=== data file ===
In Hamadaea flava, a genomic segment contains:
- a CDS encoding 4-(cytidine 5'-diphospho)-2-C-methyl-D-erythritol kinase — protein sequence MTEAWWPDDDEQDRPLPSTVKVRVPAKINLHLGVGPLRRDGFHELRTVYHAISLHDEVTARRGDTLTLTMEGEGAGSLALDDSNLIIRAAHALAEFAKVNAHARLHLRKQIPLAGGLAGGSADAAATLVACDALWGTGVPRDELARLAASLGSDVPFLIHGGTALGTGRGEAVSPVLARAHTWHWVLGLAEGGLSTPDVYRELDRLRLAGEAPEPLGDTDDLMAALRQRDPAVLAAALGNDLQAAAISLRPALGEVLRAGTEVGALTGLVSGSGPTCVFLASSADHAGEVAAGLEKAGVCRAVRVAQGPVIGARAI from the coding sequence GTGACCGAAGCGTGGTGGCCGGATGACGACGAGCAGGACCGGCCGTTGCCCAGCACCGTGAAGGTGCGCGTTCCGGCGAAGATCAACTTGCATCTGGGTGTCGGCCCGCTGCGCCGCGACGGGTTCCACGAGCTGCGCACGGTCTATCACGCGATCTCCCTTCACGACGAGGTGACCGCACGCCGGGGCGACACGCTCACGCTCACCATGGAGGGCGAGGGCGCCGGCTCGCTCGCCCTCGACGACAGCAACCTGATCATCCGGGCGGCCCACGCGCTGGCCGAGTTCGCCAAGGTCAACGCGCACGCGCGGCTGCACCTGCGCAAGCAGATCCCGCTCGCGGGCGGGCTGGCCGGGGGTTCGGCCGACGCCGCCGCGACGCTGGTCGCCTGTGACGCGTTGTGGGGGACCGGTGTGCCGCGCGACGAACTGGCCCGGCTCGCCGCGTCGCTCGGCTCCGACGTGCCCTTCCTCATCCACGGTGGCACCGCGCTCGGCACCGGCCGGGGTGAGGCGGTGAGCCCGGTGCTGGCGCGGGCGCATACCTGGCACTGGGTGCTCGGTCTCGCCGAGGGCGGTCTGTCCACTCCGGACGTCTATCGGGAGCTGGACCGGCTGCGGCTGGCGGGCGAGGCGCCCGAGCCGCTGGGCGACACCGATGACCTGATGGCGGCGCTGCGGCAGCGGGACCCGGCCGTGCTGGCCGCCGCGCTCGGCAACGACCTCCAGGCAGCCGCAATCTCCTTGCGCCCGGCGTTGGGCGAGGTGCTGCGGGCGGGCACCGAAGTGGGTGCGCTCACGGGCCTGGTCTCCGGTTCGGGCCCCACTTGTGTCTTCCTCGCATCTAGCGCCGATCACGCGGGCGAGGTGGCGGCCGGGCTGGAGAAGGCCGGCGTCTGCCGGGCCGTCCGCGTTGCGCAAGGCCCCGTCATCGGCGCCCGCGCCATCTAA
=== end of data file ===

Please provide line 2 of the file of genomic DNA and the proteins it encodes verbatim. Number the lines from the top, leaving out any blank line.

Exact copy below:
- a CDS encoding 4-(cytidine 5'-diphospho)-2-C-methyl-D-erythritol kinase — protein sequence MTEAWWPDDDEQDRPLPSTVKVRVPAKINLHLGVGPLRRDGFHELRTVYHAISLHDEVTARRGDTLTLTMEGEGAGSLALDDSNLIIRAAHALAEFAKVNAHARLHLRKQIPLAGGLAGGSADAAATLVACDALWGTGVPRDELARLAASLGSDVPFLIHGGTALGTGRGEAVSPVLARAHTWHWVLGLAEGGLSTPDVYRELDRLRLAGEAPEPLGDTDDLMAALRQRDPAVLAAALGNDLQAAAISLRPALGEVLRAGTEVGALTGLVSGSGPTCVFLASSADHAGEVAAGLEKAGVCRAVRVAQGPVIGARAI from the coding sequence GTGACCGAAGCGTGGTGGCCGGATGACGACGAGCAGGACCGGCCGTTGCCCAGCACCGTGAAGGTGCGCGTTCCGGCGAAGATCAACTTGCATCTGGGTGTCGGCCCGCTGCGCCGCGACGGGTTCCACGAGCTGCGCACGGTCTATCACGCGATCTCCCTTCACGACGAGGTGACCGCACGCCGGGGCGACACGCTCACGCTCACCATGGAGGGCGAGGGCGCCGGCTCGCTCGCCCTCGACGACAGCAACCTGATCATCCGGGCGGCCCACGCGCTGGCCGAGTTCGCCAAGGTCAACGCGCACGCGCGGCTGCACCTGCGCAAGCAGATCCCGCTCGCGGGCGGGCTGGCCGGGGGTTCGGCCGACGCCGCCGCGACGCTGGTCGCCTGTGACGCGTTGTGGGGGACCGGTGTGCCGCGCGACGAACTGGCCCGGCTCGCCGCGTCGCTCGGCTCCGACGTGCCCTTCCTCATCCACGGTGGCACCGCGCTCGGCACCGGCCGGGGTGAGGCGGTGAGCCCGGTGCTGGCGCGGGCGCATACCTGGCACTGGGTGCTCGGTCTCGCCGAGGGCGGTCTGTCCACTCCGGACGTCTATCGGGAGCTGGACCGGCTGCGGCTGGCGGGCGAGGCGCCCGAGCCGCTGGGCGACACCGATGACCTGATGGCGGCGCTGCGGCAGCGGGACCCGGCCGTGCTGGCCGCCGCGCTCGGCAACGACCTCCAGGCAGCCGCAATCTCCTTGCGCCCGGCGTTGGGCGAGGTGCTGCGGGCGGGCACCGAAGTGGGTGCGCTCACGGGCCTGGTCTCCGGTTCGGGCCCCACTTGTGTCTTCCTCGCATCTAGCGCCGATCACGCGGGCGAGGTGGCGGCCGGGCTGGAGAAGGCCGGCGTCTGCCGGGCCGTCCGCGTTGCGCAAGGCCCCGTCATCGGCGCCCGCGCCATCTAA